The Greatest Professional Wrestler : Vol. I of VII
Originally I had planned to post this as one article, but as I kept writing the word count piled upwards and onwards. So, I will write several more- digestible article
Before I start, the structure of this article was the idea of 411mania.com columnist, Chris Lansdsell. For those who are interested in his work, he is a link:
Now, I will begin.
Hollywood has Pacino vs. De Niro. Football has Pele vs. Diego Maradona. Rock and Roll has Elvis Presley vs. The Beatles.
Professional wrestling has Hogan vs. Flair
Or is it Hogan vs. Austin?
Or is it Austin vs. Rock?
Maybe it is the Rock vs. Shawn Michaels?
You get the picture.
Unlike the other three professions, there are no two wrestlers that stand out as the greatest of all-time.
There have been multiple eras in professional wrestling, and, in each era, multiple wrestlers claimed to the greatest.
I will try to identify the greatest wrestler through a points system. I have chosen seven wrestlers. Therefore, I will introduce seven different categories. The wrestlers will be ranked one through seven in each category...
7 points for every No. 1
6 points for every No. 2
5 points for every No. 3
4 points for every No. 4
3 points for every No. 5
2 points for every No. 6
1 point for every No. 7
Deciding on seven wrestlers to evaluate was difficult. I started out with eleven names. Unfortunately, Shawn Michaels, Sting, Chris Jericho and Randy Savage did not make the cut. The seven contenders are as follows:
‘Stone Cold’ Steve Austin
Now that we have our final seven wrestlers, here are the seven categories in which they will be judged are:
Relevance outside of wrestling
In ring work/match quality
After a traditional game of ‘eeny meeny miney moe’, I will start with...
From the start, you can tell that the top three in this category will be Austin, Rock and Hogan (no particular order), but what about the remaining three?
Despite being the best technical wrestler of the candidates, Kurt Angle has to come bottom in this category. Although he was a 12-time World Champion, during his WWE Championship reigns, he was never the biggest draw.
He feuded with The Rock during his first reign. His second reign saw him feud with Austin. So, during his early successes, he was up against biggest draws of all-time.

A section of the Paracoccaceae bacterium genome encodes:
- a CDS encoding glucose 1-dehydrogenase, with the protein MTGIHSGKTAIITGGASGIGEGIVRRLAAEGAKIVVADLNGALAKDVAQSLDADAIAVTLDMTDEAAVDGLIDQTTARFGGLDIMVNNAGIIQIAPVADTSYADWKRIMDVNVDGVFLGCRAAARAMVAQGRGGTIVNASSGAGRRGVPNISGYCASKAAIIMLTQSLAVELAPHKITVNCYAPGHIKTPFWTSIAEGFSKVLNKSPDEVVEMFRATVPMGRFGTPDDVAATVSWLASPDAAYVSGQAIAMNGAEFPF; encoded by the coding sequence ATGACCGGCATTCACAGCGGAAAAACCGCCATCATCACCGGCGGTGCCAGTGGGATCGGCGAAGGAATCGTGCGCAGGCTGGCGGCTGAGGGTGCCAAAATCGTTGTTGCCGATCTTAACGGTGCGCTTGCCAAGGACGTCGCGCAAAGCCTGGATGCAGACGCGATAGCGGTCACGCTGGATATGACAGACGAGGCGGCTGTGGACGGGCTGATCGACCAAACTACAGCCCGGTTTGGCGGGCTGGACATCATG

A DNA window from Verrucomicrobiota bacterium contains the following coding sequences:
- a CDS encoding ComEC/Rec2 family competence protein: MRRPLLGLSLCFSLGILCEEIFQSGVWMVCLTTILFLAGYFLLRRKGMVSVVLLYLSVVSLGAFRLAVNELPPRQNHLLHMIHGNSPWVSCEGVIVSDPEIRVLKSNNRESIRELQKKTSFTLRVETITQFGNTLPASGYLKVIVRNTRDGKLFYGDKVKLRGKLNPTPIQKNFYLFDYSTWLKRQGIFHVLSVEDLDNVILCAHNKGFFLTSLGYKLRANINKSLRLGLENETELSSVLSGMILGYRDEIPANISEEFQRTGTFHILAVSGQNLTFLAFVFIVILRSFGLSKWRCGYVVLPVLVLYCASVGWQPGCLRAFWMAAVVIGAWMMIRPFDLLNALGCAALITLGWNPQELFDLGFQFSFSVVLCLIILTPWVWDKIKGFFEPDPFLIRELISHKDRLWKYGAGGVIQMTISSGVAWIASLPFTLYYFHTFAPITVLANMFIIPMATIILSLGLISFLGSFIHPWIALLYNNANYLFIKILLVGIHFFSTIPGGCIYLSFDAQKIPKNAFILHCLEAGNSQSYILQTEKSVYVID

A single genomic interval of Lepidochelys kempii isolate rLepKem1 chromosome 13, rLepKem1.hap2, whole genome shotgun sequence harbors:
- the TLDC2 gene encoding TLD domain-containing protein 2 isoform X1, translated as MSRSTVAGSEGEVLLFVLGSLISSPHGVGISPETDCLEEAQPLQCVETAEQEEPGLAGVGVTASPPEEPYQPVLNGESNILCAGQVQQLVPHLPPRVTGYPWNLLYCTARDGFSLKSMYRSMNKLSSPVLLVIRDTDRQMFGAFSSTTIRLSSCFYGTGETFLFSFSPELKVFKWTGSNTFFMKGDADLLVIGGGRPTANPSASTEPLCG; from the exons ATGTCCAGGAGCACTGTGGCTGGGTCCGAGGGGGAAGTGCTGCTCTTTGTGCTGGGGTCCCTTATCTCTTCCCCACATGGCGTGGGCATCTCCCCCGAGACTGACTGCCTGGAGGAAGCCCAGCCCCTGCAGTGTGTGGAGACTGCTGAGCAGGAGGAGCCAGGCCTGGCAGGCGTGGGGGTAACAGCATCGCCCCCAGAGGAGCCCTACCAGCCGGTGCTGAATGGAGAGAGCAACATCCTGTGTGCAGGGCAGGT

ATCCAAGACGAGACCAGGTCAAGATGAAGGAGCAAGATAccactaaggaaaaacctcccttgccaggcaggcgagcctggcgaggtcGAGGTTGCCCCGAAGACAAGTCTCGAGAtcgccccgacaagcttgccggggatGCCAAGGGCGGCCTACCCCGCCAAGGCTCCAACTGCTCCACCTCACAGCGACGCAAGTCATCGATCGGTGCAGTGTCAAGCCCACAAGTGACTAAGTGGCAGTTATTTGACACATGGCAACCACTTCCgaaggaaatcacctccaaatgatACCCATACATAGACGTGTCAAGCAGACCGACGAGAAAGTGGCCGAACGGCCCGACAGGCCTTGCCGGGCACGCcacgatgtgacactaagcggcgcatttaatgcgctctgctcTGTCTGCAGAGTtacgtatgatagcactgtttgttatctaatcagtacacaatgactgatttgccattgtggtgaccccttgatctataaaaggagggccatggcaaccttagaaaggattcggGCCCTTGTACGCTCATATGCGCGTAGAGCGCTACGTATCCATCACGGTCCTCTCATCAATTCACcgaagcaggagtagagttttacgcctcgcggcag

As his number of championship reign increased, Kurt’s luck stayed the same. By 2003, the WWE split into Raw and Smackdown. Kurt was placed into Smackdown. While being, by far, the best technical wrestler, his drawing power is behind The Undertaker and Brock Lesnar.
Today, Kurt is one of the bigger draws in TNA, possibly the biggest. However, due to the emphasis on other stars such as AJ Styles and Samoa Joe, Kurt Angle is not immediately associated with TNA. With all due respect to TNA and their workers, they are not half as big as WWE. For them to approach WWE's popularity, they would need The Rock or Hogan. As much as I hate to say it, when it comes to drawing power, Kurt Angle is seventh.
Coming in at number six is "The Master of the Power Cut," The Undertaker. With almost 20 years in the WWE, you may think his ranking should be higher.
Let me give you some names: Hulk Hogan, Bret Hart, Steve Austin, The Rock, Triple H, and John Cena. During "The Deadman's" near 20-year career in the WWE, the aforementioned wrestlers have all, at one point or another, prevented The Undertaker from being the top guy. No one wrestler has held their main-event status longer than "The Phenom."
However, despite being one of the most recognizable names in wrestling, it is amazing to think that The Undertaker has never been the biggest draw. The Undertaker is my No. 6.
Woooooooooooo! At number five it is the kiss stealing, wheeling dealing, could not draw a dime because he was in the wrong place at the wrong time son of a gun Ric Flair! Alright, that may be an exaggeration, but is a damn good rhyme!